A fishing trawler may seem like an easy target for a powerful U.S. submarine – but these were the early days of the Pacific War, and even Japanese civilian boats were armed to the teeth.
From the Silverside Museum: After shakedown off the California coast, Silversides set course for Hawaii, arriving at Pearl Harbor on 4 April 1942.
Departing Pearl Harbor on 30 April, Silversides headed for the Japanese home islands, in the area of Kii Suido, for the first of her many successful war patrols.
On 10 May, just after 8:00 local time, the submarine used her 3-inch (76 mm) gun to heavily damage a Japanese gunboat.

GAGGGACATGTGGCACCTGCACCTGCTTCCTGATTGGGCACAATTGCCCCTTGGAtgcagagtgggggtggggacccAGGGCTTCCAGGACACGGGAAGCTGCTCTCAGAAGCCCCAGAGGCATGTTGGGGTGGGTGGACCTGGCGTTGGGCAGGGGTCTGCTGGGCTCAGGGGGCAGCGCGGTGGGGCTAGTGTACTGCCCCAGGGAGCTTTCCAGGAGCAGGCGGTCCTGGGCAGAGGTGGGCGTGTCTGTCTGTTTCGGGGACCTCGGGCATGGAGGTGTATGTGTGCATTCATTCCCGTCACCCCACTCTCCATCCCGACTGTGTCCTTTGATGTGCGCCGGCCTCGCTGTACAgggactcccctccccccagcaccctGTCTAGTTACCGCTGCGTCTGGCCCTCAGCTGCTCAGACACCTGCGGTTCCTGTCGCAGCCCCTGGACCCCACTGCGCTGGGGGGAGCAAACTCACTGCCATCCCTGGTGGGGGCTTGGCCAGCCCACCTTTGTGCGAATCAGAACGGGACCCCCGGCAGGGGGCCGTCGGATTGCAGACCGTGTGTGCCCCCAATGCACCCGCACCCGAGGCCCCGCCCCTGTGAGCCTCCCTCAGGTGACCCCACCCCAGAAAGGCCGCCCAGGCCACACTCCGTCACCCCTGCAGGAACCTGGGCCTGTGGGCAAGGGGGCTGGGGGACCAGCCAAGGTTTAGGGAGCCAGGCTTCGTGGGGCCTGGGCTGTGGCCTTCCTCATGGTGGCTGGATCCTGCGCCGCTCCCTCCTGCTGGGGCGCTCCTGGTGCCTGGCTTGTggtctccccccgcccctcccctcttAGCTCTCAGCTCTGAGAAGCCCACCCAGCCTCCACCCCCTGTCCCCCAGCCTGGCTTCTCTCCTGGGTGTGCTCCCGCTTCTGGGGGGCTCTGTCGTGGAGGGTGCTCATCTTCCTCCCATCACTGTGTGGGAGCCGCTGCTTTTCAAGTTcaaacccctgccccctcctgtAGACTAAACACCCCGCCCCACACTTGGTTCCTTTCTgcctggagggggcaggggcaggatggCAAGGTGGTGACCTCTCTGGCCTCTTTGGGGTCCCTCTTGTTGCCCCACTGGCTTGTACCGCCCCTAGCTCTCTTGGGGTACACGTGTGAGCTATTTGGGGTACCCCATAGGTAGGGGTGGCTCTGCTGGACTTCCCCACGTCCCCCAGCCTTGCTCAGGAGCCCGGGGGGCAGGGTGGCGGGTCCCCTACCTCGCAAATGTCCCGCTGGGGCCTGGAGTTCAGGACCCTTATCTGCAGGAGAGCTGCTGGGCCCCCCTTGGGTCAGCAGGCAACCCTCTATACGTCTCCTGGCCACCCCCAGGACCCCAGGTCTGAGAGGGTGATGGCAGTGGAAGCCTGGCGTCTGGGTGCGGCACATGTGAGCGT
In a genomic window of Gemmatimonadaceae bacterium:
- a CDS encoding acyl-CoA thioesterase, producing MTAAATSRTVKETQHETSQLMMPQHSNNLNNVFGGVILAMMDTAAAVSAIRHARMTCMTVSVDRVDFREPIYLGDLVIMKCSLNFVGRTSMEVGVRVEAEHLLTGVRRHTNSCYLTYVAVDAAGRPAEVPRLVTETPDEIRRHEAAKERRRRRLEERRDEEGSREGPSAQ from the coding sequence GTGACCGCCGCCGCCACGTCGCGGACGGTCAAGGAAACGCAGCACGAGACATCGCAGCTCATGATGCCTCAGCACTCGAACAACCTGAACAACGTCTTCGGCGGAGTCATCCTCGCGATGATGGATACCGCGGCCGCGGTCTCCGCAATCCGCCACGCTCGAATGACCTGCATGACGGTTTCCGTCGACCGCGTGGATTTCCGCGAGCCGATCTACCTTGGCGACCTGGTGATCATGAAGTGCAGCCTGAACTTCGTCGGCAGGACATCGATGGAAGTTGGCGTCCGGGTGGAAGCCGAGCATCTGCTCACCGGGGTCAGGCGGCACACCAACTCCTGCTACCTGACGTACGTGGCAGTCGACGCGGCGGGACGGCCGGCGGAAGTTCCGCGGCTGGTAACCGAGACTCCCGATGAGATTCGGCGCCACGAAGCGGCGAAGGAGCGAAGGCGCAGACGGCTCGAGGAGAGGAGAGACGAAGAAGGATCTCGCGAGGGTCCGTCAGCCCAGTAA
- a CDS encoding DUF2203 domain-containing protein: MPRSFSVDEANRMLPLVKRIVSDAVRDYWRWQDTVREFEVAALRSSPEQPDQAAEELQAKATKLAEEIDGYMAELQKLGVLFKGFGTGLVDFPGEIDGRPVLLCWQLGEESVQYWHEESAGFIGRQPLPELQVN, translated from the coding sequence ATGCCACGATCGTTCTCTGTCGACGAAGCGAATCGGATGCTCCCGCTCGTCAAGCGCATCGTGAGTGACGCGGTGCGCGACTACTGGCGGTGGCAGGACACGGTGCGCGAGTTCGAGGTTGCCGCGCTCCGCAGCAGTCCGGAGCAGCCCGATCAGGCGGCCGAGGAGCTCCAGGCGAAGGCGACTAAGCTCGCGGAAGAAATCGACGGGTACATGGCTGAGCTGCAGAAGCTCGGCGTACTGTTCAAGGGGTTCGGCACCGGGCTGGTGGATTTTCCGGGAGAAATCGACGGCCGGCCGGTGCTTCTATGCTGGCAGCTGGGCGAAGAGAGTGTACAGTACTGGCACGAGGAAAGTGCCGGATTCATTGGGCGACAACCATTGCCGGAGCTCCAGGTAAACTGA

During this 75 minute action, an enemy machine-gun bullet killed one of her deck gunners, TM3 Mike Harbin, the only man lost in action aboard Silversides during World War II. Harbin was buried at sea later that evening.
On 13 May, Silversides fired torpedoes at an enemy submarine; although explosions were heard, a definite sinking could not be confirmed.
On 17 May, while maneuvering through an enemy fishing fleet and approaching her targets, Silversides’periscope became entangled in a fishnet marked by Japanese flags held aloft on bamboo poles.
The sub continued her approach, fishnet and all, and fired three torpedoes at the first ship, a 4,000-ton cargo ship.
Two hits tore the victim’s stern open. While that ship was sinking, the second cargo ship was also hit, but its fate could not be determined.
Patrol boats were closing in as the submarine, probably the only American submarine to make an attack while flying the Japanese flag, quickly left the vicinity. After damaging a freighterand tanker in the same area, Silversides terminated her first war patrol at Pearl Harbor on 21 June.